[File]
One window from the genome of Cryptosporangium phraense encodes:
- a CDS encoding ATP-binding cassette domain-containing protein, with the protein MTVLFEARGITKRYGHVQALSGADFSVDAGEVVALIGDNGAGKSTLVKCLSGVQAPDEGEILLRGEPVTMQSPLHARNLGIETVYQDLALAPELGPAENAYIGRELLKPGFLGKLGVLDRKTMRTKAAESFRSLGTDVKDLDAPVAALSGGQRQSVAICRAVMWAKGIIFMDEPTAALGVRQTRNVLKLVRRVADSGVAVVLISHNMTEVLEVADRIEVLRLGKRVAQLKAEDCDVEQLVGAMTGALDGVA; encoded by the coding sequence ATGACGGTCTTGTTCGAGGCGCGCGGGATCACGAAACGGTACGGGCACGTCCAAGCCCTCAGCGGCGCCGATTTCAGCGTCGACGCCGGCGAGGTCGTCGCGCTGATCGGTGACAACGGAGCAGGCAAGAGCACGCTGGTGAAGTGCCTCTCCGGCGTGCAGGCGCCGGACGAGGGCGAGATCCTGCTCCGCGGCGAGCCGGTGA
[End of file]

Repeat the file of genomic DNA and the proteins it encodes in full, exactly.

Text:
One window from the genome of Cryptosporangium phraense encodes:
- a CDS encoding ATP-binding cassette domain-containing protein, with the protein MTVLFEARGITKRYGHVQALSGADFSVDAGEVVALIGDNGAGKSTLVKCLSGVQAPDEGEILLRGEPVTMQSPLHARNLGIETVYQDLALAPELGPAENAYIGRELLKPGFLGKLGVLDRKTMRTKAAESFRSLGTDVKDLDAPVAALSGGQRQSVAICRAVMWAKGIIFMDEPTAALGVRQTRNVLKLVRRVADSGVAVVLISHNMTEVLEVADRIEVLRLGKRVAQLKAEDCDVEQLVGAMTGALDGVA; encoded by the coding sequence ATGACGGTCTTGTTCGAGGCGCGCGGGATCACGAAACGGTACGGGCACGTCCAAGCCCTCAGCGGCGCCGATTTCAGCGTCGACGCCGGCGAGGTCGTCGCGCTGATCGGTGACAACGGAGCAGGCAAGAGCACGCTGGTGAAGTGCCTCTCCGGCGTGCAGGCGCCGGACGAGGGCGAGATCCTGCTCCGCGGCGAGCCGGTGA